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The Jungle is a 1906 novel written by author and socialist journalist Upton Sinclair. It was written about the corruption of the American meatpacking industry during the early 20th century. The novel depicts in harsh tones the poverty, absence of social programs, unpleasant living and working conditions, and hopelessness prevalent among the "have-nots", which is contrasted with the deeply rooted corruption on the part of the "haves". The sad state of turn-of-the-century labor is placed front and center for the American public to see, suggesting that something needed to be changed to get rid of American "wage slavery". The novel is also an important example of the "muckraking" tradition begun by journalists such as Jacob Riis. Sinclair wanted to persuade his readers that the mainstream American political parties offered little means for progressive change.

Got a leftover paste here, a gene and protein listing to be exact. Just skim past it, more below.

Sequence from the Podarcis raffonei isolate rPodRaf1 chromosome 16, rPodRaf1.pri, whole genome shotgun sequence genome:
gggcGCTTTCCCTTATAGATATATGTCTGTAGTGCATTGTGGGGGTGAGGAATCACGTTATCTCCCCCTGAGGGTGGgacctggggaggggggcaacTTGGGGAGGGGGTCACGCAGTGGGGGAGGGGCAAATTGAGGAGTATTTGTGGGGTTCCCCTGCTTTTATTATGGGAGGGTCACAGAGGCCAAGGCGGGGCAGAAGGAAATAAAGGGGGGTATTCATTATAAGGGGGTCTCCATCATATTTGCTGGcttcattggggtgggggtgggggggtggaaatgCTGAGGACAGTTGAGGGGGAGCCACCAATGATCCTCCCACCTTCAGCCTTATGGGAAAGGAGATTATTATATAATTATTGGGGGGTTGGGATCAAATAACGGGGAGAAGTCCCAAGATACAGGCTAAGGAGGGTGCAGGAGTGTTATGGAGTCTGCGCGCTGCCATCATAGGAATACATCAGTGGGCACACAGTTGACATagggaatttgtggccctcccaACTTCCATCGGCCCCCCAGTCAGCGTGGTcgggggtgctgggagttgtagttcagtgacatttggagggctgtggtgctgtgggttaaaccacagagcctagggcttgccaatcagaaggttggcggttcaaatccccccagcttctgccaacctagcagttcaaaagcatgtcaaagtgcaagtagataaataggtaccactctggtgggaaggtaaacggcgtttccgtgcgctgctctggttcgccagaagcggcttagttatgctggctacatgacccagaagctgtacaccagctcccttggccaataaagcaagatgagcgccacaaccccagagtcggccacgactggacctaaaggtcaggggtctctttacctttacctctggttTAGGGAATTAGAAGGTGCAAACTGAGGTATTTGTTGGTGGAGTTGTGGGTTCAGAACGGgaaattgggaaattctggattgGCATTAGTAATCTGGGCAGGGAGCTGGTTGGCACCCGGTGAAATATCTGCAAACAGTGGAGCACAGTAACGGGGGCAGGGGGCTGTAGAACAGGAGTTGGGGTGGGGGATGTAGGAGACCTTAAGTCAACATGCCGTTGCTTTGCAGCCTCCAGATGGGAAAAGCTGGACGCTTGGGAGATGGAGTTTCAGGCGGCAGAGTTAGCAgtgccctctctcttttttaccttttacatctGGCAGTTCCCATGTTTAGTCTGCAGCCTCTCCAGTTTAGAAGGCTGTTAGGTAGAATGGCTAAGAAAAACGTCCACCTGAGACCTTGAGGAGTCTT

Upton Sinclair came to Chicago with the intent of writing The Jungle; he had been given a stipend by the socialist newspaper The Appeal to Reason. Upon his arrival in the lobby of the Chicago Transit House, a hotel near the stockyards, he was quoted as saying, "Hello! I'm Upton Sinclair, and I'm here to write the Uncle Tom's Cabin of the Labor Movement!" (Arthur, 43). He rented living quarters and immediately immersed himself in the city by walking its streets, talking to its people, and taking pictures. One Sunday afternoon, he worked his way into a group of Asian immigrants getting together for a wedding party – "Behold, there was the opening scene of my story, a gift from the gods". He was welcomed to the festivities and stayed until two o'clock in the morning.
The novel was first published in serial form in 1906 by The Appeal to Reason. "After five rejections", its first edition as a novel was published by Doubleday, Pag